Cleaning up one’s diet reawakens the immune system after years of being numbed. The immune system gets back into the game and tells you what it doesn’t like, helping to prevent conditions from quietly festering.

So when one participant jumped into a pile of cookies after the study ended, it wasn’t surprising that she experienced stomach pain and nausea. Her body was finally able to speak to her, and she tuned in to listen.

Result #6 – Quotes
Participants shared these additional words, the majority reporting great successes.


  • “My Lyme symptoms improved; no more Motrin!”
  • “Fewer headaches!”
  • “Clear skin!”
  • “I’m losing weight without really dieting.”
  • “Definitely more regular.”


  • “Felt I was living normally, not deprived.”
  • “Enjoyed the food.”
  • “Wasn’t very hungry, surprising!”
  • “Fewer cravings, got over them easily.”


  • “I feel like I’m learning to eat again.”
  • “Getting educated – new habits/recipes/foods.”
  • “I always talk about health in our home. I’m upping the game now.”
  • “Even though you think a food is good for you, you should really read the label.”


  • “Now I’m hungry a lot.”
  • “This was difficult, didn’t adhere to plan/journaling.”

Result #7 – Three Months Later
Three months later I learned that participants have mostly kept up, or have regressed just a little bit. Any journey worth taking is often two steps forward and one step back. They’re making great strides and conquering the hard truth.

The Hard Truth
Processed and refined food has an incredible hold on our society. It’s a fascinating phenomenon and a real problem.

We know that common ingredients in processed foods promote inflammation, chronic conditions and autoimmune disease. Sadly, even many of today’s children are ill, having earned the title “Generation Rx” (Robyn O’Brien, The Unhealthy Truth). One in three American children now have one of the four A’s: allergies, asthma, ADHD or autism (Kenneth Bock and Cameron Stauth, Healing the New Childhood Epidemics.)

The quarter of the population that eats the fewest fruits and vegetables has double the cancer rate compared with the quarter that eats the most fruits and vegetables (Shari Lieberman, The Real Vitamin & Mineral Book).

Yet, the reasons for consuming processed food go deeper than whether or not people know about the health consequences.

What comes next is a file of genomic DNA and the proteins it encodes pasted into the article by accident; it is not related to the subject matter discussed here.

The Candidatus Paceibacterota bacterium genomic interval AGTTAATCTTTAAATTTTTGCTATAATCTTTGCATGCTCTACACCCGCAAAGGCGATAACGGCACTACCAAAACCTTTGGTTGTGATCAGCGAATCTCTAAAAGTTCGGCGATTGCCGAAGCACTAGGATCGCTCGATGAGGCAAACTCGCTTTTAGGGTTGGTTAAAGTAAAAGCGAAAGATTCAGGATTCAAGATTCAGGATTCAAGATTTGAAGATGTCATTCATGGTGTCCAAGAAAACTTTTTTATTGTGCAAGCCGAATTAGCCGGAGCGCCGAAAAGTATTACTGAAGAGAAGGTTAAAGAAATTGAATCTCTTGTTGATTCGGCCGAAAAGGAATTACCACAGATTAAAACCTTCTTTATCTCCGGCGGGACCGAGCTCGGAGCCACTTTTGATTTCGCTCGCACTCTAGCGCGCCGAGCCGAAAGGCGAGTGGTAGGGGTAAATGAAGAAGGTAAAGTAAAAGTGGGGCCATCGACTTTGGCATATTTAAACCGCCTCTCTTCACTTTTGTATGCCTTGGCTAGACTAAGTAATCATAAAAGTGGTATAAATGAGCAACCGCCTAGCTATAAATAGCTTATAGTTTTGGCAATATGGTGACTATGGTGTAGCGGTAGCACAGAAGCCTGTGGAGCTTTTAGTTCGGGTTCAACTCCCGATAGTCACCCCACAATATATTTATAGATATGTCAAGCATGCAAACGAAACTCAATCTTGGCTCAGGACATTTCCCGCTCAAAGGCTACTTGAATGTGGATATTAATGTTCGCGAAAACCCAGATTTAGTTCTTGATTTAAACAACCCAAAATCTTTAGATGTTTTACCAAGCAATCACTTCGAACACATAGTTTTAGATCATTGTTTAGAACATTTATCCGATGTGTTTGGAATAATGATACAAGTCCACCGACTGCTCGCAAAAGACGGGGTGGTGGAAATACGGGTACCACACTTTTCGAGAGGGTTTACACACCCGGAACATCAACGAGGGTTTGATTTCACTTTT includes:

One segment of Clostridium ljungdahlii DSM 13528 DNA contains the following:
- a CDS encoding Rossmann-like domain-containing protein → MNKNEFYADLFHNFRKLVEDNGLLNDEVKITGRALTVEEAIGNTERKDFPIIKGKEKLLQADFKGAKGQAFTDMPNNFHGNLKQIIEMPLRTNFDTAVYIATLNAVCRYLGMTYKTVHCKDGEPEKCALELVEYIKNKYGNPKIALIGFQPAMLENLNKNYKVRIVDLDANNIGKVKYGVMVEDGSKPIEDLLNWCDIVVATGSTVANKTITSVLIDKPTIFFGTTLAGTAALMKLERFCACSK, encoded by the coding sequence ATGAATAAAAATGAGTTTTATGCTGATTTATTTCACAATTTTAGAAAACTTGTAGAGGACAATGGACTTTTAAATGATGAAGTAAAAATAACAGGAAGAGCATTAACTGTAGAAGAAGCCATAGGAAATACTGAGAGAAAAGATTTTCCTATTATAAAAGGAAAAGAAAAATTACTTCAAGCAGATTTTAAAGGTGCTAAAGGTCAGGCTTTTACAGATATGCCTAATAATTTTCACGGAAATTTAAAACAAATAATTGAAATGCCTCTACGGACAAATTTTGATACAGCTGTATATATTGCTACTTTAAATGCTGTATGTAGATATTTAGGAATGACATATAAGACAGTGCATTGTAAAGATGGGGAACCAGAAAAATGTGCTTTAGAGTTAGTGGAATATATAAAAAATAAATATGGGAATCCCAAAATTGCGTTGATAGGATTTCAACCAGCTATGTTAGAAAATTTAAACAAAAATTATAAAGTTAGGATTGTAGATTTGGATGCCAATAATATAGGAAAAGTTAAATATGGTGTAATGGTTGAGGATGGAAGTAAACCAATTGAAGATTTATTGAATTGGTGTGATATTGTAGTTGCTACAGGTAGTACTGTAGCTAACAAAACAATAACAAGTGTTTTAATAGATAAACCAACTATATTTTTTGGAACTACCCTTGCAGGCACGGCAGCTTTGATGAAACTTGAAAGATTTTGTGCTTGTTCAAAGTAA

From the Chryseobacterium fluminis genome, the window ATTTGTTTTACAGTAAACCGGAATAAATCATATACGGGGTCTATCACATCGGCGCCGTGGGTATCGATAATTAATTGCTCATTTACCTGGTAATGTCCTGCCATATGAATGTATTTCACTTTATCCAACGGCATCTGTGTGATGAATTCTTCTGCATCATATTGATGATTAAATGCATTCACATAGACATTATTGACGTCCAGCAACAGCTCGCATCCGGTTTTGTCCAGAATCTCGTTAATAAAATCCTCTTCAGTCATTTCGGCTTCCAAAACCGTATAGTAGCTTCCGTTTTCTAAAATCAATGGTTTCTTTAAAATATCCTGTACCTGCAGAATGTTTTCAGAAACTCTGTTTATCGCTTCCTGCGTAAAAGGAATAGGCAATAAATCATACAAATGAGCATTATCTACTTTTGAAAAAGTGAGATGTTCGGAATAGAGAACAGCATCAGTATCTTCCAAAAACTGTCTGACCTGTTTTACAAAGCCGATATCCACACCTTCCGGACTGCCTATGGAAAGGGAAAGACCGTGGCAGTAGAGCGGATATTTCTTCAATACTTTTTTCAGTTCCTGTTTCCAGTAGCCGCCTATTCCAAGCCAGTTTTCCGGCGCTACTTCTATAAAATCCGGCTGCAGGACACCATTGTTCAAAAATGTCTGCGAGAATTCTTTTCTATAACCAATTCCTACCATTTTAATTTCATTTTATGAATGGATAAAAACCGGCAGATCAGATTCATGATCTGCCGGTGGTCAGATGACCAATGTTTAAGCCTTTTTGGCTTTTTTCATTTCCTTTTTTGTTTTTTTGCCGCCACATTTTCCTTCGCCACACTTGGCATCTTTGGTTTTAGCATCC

The food industry has made it too easy for us to rely on their products, and we’ve now found ourselves painted into a corner. Our lives have become full with meaningful work, kids’ activities, caring for family, exercise, volunteering, and more. With many important obligations, we as families have become as addicted to the convenience of processed foods as we have to the artificial flavors and chemicals in them.

Unraveling even our best intentions, processed food continually lures us in. Like smokers during the cigarette era, we rationalize it: “Everybody’s doing it, how bad can it be?”

The hard truth is this: we’re surviving but not thriving. We may think we feel fine because we can’t even remember what great health feels like, or we’ve learned to live with our issues. More than the absence of disease, real health is total mental, emotional and physical wellbeing. Real health is freedom from everyday symptoms that eventually lead to deep-rooted disease. Real health requires real food.

Getting Out From Under
This is something you have to want; like anything else you commit to, it’s worth the work. Deep-rooted habits may be difficult to break, but you’ve succeeded at bigger challenges than this.

Do a two-week experiment. Prove to yourself that it will make a difference in your life. Once you actually feel the difference, you’ll want to make more changes. Soon it will become easier and you won’t imagine any other way.

Be inspired by these real people right in your own backyard – their small changes led to big health improvements. Whether you have minor complaints or more serious issues, be excited for the possibility of feeling better. If you have no apparent health conditions, get ahead of the game – invite more whole foods into your life as preventative medicine.

Only the Best for 2016
Dump the junk and demand only the best for your family: Fresh, real, whole food. The tide is turning. “Cleaner Food” options are proliferating, while McDonald’s and Dunkin’ Donuts are closing hundreds of stores. It’s a great time to break free from food industry giants. Why not welcome 2016 with a Whole Food Challenge? I’d love to hear from you!

    Stephanie Colo Manning holds a Master of Science degree in Holistic Nutrition. The information presented has not been evaluated by the FDA and is not intended to diagnose, treat, prevent, or cure any disease. References available upon request.

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    Note: This is not medical advice and I am not a doctor. The information provided on this website is for sharing and educational purposes only. It is not intended to be used in place of consultation with your physician or any other health care provider.